The tough side of nanny carrieTop News | Chan Ho-him 13 Jan 2017
As Hong Kong's No 2 official in the past four years, Carrie Lam Cheng Yuet-ngor has shown a hard-line and confrontational face, with a reputation as a tough official.
Lam, 59, has been dragged into the political mud of the 79-day Occupy movement and the failed political reform process in 2014-15, lead-tainted water scandal in 2015, and most recently the West Kowloon cultural hub saga in four years as chief secretary.
Born into a grassroots family, Lam entered the government in 1980 as an administrative officer on graduating from the University of Hong Kong and climbing up the ladder before being director of social welfare in 2000 and secretary for development in 2007.
Described as both Hong Kong's "Iron Lady" and a "nanny" to the administration's secretaries and top officials, her ability to lead and defend the administration over crises and "cleaning up the mess" was seen often in her 36 years in government.
On the HK$3.5 billion Palace Museum project in West Kowloon, she at first defended the absence of public consultation by saying it would be "embarrassing" if the public opposed the plan.
When defending civil servants over the lead-in-water crisis in public housing estates, she said: "Boldness comes when government officials desire nothing."
She led the failed political reform consultation, juggling between the 100,000 demonstrators during the 2014 Occupy movement while persuading lawmakers to "seize the opportunity" for universal suffrage for the chief executive election in 2017.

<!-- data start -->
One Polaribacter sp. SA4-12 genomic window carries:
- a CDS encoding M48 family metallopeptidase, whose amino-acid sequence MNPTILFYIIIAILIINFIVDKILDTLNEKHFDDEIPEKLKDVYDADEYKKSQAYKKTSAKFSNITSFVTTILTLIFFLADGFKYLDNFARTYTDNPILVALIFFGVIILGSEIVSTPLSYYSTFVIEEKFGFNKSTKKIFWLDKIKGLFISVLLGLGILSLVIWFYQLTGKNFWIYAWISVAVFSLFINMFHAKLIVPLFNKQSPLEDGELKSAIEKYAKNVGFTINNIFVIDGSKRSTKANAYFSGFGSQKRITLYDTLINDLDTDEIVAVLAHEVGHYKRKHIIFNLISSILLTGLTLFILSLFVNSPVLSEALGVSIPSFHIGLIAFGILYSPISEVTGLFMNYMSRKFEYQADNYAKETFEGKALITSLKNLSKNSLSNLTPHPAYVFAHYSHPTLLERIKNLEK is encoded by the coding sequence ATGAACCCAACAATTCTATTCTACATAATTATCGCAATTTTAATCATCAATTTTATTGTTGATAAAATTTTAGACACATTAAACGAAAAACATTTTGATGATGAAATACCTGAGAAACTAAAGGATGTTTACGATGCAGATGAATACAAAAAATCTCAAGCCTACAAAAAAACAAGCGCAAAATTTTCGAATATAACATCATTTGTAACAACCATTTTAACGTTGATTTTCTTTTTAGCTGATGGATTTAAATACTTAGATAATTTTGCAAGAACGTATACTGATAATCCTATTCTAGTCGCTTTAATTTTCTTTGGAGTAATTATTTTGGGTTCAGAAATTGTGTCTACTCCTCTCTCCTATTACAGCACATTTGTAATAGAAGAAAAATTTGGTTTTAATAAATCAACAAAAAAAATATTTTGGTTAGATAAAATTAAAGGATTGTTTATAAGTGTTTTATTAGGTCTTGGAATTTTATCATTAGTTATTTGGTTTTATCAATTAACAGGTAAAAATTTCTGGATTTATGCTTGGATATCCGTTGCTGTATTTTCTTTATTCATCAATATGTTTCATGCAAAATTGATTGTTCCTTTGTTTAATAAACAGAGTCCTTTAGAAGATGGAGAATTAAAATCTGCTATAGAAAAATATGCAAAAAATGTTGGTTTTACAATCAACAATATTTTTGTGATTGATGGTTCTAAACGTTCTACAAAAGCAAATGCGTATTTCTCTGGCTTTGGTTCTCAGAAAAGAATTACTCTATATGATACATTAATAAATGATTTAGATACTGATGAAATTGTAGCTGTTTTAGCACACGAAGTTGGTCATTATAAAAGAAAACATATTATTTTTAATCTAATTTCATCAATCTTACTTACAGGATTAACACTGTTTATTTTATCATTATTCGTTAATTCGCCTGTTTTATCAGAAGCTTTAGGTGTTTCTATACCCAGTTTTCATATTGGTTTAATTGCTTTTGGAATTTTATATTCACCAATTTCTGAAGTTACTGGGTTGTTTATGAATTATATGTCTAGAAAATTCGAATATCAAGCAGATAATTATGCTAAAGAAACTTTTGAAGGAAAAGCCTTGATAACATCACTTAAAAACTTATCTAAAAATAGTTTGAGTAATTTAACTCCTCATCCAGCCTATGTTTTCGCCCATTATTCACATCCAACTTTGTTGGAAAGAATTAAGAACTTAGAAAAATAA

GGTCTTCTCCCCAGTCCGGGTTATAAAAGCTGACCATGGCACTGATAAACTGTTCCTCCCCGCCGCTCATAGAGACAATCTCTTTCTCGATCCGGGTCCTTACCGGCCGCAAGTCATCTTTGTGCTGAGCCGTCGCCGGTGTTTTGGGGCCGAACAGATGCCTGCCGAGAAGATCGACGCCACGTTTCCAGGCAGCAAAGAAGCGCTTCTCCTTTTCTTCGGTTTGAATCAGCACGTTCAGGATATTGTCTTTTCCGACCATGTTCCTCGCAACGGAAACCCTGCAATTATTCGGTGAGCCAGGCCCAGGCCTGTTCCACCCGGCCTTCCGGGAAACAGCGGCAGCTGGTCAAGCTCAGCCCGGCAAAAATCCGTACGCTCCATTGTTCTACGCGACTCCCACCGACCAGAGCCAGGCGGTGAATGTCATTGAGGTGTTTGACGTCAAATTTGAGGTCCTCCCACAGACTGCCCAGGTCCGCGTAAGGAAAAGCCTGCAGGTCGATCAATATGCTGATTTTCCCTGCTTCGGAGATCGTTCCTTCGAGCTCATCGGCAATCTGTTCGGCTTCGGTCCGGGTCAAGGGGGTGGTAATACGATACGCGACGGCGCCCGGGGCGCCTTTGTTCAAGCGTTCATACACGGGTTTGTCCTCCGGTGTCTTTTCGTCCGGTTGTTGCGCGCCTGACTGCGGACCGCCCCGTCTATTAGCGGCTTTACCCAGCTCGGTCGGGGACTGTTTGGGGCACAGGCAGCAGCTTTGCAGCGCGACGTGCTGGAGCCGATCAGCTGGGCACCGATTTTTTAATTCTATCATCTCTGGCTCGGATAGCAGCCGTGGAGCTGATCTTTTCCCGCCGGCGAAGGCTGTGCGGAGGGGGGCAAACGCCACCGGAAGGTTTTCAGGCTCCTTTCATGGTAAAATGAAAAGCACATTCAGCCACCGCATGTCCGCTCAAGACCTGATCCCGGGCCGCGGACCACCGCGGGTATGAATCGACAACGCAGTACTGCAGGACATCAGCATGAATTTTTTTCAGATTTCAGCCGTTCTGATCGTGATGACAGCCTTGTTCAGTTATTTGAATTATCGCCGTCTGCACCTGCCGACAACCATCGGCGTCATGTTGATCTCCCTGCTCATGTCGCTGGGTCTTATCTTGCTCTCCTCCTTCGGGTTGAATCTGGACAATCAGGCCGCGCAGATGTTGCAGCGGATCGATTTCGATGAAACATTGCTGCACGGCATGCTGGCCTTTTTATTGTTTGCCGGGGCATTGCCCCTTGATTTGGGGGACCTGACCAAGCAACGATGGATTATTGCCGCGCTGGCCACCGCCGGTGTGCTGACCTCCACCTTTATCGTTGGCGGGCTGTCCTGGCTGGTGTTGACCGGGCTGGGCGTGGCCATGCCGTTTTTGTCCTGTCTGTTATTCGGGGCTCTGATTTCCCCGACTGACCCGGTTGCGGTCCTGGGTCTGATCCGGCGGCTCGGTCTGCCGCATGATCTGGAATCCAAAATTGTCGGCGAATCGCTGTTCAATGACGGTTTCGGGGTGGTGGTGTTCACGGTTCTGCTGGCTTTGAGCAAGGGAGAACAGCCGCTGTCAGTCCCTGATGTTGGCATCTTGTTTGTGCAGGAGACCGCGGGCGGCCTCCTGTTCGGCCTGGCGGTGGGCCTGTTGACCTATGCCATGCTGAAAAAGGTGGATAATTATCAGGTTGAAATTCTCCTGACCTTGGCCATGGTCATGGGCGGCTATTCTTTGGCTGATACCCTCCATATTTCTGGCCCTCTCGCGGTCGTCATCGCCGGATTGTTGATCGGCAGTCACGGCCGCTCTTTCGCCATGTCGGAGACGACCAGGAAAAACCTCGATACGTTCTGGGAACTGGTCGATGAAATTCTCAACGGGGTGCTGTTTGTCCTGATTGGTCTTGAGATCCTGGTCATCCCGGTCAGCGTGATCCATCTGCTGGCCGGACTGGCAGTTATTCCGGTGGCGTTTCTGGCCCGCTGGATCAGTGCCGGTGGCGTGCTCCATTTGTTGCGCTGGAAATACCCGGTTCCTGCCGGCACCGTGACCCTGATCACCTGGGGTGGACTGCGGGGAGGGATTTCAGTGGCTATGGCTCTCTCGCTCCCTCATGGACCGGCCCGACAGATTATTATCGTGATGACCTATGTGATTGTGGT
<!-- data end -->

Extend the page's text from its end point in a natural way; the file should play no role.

She sat down with five Occupy student leaders, including Alex Chow Yong-kit and Nathan Law Kwun- chung, in October 2014 though it failed to resolve the differences.
Lam, who often wore her grassroots badge, came under fire last year as Commission on Poverty chairwoman when she defended a "means-tested pension plan." She introduced the first poverty line and old-age living allowance in 2013, and the low-income working family allowance in 2016.
She established the lump-sum grant policy in 2001 for non-government organizations when she was director of social welfare, calling that post the one she had enjoyed most.
As development secretary, Lam showed her toughness at demonstrators protesting against the demolition of Queen's Pier in 2007 while taking a hands-off approach over illegal construction and transferral of rights of small houses in the New Territories.
A devout Catholic, Lam told cardinals and visitors at a bazaar in 2015: "There is a place reserved for me in heaven."
She went on: "Working in the SAR government, when one insists on doing the work of righteousness, one would often be given a hard time."
At HKU, she joined social movements and took part in a sit-in outside the government headquarters. She also organized exchange trips to the mainland, where she met democrats Lee Wing-tat and Sin Chung-kai.
Lam married mathematics scholar Lam Siu-por in 1984. They have two sons. She is known for placing family first. Since 2012, she has expressed multiple times she would soon retire to spend more time with her family.
She and her husband - who mainly lived in Britain during most of her tenure as chief secretary - recently sold their two flats in Britain. Now she owns one in Zhongshan.